GMSR secures reversal of anti-SLAPP dismissal on the basis of circumstantial evidence

GMSR’s client, Broadcom subsidiary LSI Corporation, sued a former employee for breaching a confidentiality agreement.  Among other things, LSI alleged that the employee disclosed LSI’s confidential information to his wife’s company by retaining LSI’s confidential material when he left LSI, and then posting that information to the public website  Almost all of the evidence was necessarily circumstantial because the employee flatly denied posting the information.  The employee filed an anti-SLAPP motion, which the trial court granted.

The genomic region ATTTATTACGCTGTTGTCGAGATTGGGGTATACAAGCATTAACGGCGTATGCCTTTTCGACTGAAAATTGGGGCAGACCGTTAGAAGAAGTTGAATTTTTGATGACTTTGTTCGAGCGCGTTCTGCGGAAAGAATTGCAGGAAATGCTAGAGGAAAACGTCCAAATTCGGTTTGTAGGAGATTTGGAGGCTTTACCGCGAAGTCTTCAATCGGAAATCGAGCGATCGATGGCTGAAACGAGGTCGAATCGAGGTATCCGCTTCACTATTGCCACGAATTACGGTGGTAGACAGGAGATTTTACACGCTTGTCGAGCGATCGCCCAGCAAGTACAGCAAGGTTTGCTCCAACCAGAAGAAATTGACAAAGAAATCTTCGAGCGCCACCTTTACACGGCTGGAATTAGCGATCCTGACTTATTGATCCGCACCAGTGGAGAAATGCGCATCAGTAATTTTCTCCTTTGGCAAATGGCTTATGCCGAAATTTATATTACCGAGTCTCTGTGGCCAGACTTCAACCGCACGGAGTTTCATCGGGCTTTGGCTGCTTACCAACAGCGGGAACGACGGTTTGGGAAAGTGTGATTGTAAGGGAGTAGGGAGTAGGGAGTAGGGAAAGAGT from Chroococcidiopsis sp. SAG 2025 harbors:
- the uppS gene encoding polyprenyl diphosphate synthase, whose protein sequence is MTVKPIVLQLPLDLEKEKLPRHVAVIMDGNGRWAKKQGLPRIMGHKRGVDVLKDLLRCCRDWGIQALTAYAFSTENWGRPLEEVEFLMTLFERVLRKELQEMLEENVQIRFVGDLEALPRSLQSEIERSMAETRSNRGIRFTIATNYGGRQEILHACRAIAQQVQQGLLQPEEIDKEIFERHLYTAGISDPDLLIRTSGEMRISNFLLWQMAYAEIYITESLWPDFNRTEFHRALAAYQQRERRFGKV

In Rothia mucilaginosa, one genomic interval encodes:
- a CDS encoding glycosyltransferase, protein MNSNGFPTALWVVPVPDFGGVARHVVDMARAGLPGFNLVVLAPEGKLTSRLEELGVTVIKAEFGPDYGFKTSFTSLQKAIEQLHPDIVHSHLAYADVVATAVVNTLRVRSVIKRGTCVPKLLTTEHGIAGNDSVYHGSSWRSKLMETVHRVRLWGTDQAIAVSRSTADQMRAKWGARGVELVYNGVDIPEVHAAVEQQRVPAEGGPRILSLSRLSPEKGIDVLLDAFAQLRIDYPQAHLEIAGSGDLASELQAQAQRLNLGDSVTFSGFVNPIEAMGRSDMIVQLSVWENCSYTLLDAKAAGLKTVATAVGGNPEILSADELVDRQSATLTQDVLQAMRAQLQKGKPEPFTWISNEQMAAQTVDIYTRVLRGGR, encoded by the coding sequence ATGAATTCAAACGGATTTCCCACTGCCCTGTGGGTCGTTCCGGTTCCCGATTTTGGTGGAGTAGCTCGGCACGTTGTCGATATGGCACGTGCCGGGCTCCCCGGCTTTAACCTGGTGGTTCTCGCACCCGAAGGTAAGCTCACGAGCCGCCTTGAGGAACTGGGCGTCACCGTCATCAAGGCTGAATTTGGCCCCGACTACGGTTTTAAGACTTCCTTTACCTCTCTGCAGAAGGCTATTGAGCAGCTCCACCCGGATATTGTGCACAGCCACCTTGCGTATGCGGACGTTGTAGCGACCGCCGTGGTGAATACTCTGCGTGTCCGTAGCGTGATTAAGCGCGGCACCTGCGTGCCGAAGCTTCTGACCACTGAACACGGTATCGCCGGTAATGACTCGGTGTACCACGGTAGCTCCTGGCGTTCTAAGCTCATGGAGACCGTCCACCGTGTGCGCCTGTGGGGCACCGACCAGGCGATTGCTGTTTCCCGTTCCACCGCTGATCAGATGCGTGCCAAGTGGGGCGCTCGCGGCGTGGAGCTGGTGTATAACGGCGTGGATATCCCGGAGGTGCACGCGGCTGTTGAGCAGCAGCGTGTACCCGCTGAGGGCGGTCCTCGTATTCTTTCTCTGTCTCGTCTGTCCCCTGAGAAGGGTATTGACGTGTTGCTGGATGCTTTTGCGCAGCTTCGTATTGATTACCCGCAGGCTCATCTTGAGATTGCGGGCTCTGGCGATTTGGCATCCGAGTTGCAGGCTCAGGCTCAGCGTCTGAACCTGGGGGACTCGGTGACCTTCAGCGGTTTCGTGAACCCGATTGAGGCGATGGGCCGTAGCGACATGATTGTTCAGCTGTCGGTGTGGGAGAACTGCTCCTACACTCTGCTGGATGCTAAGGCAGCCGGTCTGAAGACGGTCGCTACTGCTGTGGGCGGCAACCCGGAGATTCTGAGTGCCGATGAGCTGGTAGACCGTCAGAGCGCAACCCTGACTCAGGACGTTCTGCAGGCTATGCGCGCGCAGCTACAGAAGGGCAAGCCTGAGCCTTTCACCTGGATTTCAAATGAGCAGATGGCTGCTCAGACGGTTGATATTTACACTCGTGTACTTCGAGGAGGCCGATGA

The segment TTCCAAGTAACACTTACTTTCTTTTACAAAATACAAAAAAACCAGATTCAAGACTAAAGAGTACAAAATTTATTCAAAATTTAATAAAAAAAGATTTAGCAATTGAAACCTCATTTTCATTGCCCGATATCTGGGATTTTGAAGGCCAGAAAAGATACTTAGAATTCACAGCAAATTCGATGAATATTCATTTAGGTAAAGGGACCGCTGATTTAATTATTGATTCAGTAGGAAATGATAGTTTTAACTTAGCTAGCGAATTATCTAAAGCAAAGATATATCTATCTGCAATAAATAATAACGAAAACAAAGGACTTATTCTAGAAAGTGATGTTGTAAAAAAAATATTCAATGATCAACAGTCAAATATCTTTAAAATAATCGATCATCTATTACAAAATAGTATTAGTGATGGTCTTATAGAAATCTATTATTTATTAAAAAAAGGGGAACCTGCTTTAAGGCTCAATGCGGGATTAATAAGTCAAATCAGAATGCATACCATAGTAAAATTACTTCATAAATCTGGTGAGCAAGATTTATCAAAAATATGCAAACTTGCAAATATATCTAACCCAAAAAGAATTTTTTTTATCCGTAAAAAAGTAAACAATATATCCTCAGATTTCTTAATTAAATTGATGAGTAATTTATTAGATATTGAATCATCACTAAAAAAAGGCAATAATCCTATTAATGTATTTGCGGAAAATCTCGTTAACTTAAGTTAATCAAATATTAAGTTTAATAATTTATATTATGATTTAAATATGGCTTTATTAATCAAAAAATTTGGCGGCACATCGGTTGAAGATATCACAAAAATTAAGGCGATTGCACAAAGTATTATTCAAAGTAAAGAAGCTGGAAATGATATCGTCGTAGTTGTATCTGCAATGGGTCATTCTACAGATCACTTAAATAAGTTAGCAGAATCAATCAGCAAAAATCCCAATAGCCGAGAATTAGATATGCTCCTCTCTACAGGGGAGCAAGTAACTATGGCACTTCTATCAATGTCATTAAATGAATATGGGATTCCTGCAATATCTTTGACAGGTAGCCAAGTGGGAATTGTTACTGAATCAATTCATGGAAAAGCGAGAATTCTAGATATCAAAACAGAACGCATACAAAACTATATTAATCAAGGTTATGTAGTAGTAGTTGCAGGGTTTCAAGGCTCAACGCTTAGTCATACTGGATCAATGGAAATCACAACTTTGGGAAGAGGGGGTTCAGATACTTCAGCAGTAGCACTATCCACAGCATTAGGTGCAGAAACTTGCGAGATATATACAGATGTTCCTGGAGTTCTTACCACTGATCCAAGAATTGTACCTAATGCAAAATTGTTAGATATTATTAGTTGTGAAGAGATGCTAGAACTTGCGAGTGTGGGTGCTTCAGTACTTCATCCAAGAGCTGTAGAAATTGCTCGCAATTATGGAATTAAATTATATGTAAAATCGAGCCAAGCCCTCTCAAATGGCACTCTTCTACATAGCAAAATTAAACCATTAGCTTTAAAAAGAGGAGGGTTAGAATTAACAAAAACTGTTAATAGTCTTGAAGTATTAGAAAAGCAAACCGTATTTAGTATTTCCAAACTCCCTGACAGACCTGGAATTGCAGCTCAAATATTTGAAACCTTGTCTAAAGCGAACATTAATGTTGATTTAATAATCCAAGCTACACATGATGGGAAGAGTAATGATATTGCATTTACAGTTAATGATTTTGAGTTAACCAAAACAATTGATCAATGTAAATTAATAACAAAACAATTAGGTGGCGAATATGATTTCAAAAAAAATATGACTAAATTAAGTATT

On appeal, GMSR urged that LSI satisfied its limited prong two burden—showing that its claim had at least minimal merit—by establishing an inference based on circumstantial evidence that the employee made the scribd posting.  The Court of Appeal, Sixth District, agreed.  Finding that sufficient evidence supported a reasonable inference that the employee had wrongfully disclosed the information, the Court of Appeal reversed and directed the trial court to enter a new order denying the employee’s anti-SLAPP motion.

To read the Court of Appeal Opinion, click here:  LSI Corporation v. Gunnam et al. (May 22, 2023, H049521, H049523) 2023 WL 3577288 [Sixth District]